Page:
|2009 Market Crash|
And below is how the market looks in 2017. There have been at least a few times when the S&P 500 has gone below its 50 day moving average (the yellow line).
However, the long-term trend, the green line is still trending upwards which indicates that bull market is in fact still intact.
|2017 Market Snapshot|
It only takes a small catalyst to bring down a weak market. The catalyst can be anything from a political uncertainty to a broader geopolitical event.
It Will Be All Okay In The Long-Term,
But Only If You Buy High Quality Investments
I often hear from investors to not worry about the buying price of a stock or an impending market crash as in the long run it will all even out and prices will recover and even grow another 10%-20%.
The problem I see with the above thinking is that it is mainly true if you own high quality stocks. When market is at all time high, people have tendency to become more complacent and buy low quality investments such as high dividend stocks or high yielding junk bonds.
If you get caught holding such low quality stocks during an economic downturn or a recession, there is a high probability that those stocks may never recover from the downturn and end up going to zero (bankruptcy) either during or soon after the start of a recession.
There is currently a herd mentality that has taken over the bitcoin and cryptocurrency markets. It has resulted in sky rocketing of these currencies' prices and a bubble has formed.
There are currently over 1000 cryptocurrencies out there and more on the way.
Essentially, anyone can create their own version of a cryptocurrency by signing-up with one of the services that give you everything you need to start your own currency.
How do you know which one to buy? You can go with the popular ones. But popularity can change pretty quickly.
The entire cryptocurrency scene reminds me of the dot.com bubble where .com companies were springing up left and right and people were buying stock in those companies hand over fist in hopes for making big.
Investing in cryptocurrencies is not investing. It is gambling folks! And, we all know how it all ended in 2000.
To be clear, I'm not saying all cryptocurrencies will die or are a fad, what I am saying is that the current expansion in cryptocurrencies is unsustainable and mainly driven by a herd mentality without a stable intrinsic value. This is also why these currencies are so volatile.
There is no central regulation of these currencies which makes them unstable and susceptible to fraud and unsuitable as a legal tender.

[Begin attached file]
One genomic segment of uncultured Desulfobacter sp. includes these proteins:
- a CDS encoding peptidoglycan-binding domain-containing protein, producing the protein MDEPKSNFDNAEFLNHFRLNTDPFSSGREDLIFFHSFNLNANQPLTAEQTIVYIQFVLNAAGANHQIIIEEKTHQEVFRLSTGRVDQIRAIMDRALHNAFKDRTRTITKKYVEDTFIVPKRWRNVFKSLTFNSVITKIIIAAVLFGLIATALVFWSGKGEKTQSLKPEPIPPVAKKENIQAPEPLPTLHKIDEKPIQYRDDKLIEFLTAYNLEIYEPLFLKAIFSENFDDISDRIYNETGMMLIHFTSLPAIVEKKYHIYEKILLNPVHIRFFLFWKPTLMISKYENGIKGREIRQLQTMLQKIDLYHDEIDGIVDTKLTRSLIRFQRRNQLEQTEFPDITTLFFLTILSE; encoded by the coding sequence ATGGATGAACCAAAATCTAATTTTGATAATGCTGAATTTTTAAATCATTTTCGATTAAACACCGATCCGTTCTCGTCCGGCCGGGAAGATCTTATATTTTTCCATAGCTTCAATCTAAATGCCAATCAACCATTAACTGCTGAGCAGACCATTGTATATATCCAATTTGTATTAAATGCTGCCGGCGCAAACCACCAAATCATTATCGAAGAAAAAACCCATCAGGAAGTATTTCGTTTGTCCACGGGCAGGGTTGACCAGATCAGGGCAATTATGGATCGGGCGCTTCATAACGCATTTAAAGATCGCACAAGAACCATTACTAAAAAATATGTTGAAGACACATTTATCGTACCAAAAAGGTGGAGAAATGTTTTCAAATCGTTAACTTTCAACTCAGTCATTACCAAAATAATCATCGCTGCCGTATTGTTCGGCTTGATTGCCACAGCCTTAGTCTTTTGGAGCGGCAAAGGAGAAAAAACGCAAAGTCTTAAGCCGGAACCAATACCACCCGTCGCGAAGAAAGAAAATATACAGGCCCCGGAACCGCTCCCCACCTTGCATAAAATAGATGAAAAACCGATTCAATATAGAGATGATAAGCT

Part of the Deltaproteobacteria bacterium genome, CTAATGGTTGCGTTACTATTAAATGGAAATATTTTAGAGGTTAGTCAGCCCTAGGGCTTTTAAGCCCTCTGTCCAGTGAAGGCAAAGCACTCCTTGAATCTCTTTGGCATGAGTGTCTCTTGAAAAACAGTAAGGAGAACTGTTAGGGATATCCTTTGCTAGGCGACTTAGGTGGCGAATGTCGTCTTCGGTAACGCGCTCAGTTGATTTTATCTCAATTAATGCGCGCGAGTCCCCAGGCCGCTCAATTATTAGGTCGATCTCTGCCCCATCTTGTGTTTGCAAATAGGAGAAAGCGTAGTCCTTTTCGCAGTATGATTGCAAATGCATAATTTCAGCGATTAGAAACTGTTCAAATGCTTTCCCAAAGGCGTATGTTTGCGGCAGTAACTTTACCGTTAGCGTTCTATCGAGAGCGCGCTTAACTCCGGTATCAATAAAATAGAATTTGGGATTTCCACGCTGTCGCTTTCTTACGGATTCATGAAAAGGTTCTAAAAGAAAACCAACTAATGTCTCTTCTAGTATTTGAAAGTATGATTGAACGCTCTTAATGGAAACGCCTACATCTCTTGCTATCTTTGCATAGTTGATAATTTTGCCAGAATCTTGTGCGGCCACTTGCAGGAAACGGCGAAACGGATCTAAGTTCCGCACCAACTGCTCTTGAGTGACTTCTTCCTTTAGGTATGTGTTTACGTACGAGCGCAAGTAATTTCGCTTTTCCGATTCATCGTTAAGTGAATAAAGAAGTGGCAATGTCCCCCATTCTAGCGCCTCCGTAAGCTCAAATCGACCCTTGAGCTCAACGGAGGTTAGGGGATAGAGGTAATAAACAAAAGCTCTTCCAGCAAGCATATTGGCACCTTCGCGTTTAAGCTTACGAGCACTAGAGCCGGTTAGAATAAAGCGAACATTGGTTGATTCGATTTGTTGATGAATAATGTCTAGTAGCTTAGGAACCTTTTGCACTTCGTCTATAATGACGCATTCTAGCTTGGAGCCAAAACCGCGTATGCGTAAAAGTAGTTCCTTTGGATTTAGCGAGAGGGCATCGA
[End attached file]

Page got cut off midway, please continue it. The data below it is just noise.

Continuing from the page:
I believe it is more prudent to invest in the technology behind cryptocurrency rather than the currency itself. The technology behind cryptocurrencies is Blockchain. There are several well known companies that are providing hardware and software to enable and improve blockchain technology.
Blockchain has application well beyond cryptocurrencies and if I were to invest, it would be in companies that enable blockchain and not the currency itself.
Before investing in the current market, one should ask themselves the following questions:
1. How do I feel about overall economy? (Feel Good = Yes, otherwise= No)
2. Do I feel my job is safe, even if we hit a recession?
3. Can I hold-on to my investments even if they remain underwater for 5 to 6 years?
4. During a downturn, would I be able to keep my investments intact, even if I lose my job?
5. Do I have enough cash to buy investments during a downturn or a crash?
If the answer to any of the above questions is 'No', then one should not be investing in the current market outside of their retirement accounts.
What history tells us is that market does not go down in one swift move. Market will give us ample warnings in the form of dips and quick but incrementally weaker recoveries before taking a final plunge.
Nobody knows how many of these warnings we will get before the final plunge, but one thing for sure, in the short-term (six to eight months) there is a greater downward risk than upward opportunity.
It is difficult to time or predict when market will go down, all we can do is carefully watch market fundamentals and prepare our portfolio to manage the risk by only buying high quality investments at fair or below fair value and by keeping ample cash on the sidelines to benefit from any impending market plunge.
Disclaimer: Author of this article is not a licensed/registered financial or investment adviser and does not provide investment advice. Any mention of stock names/tickers in this article or website is not a recommendation to buy or sell. This article is for informational and entertainment purposes only. Full disclaimer can be read here: Full Disclaimer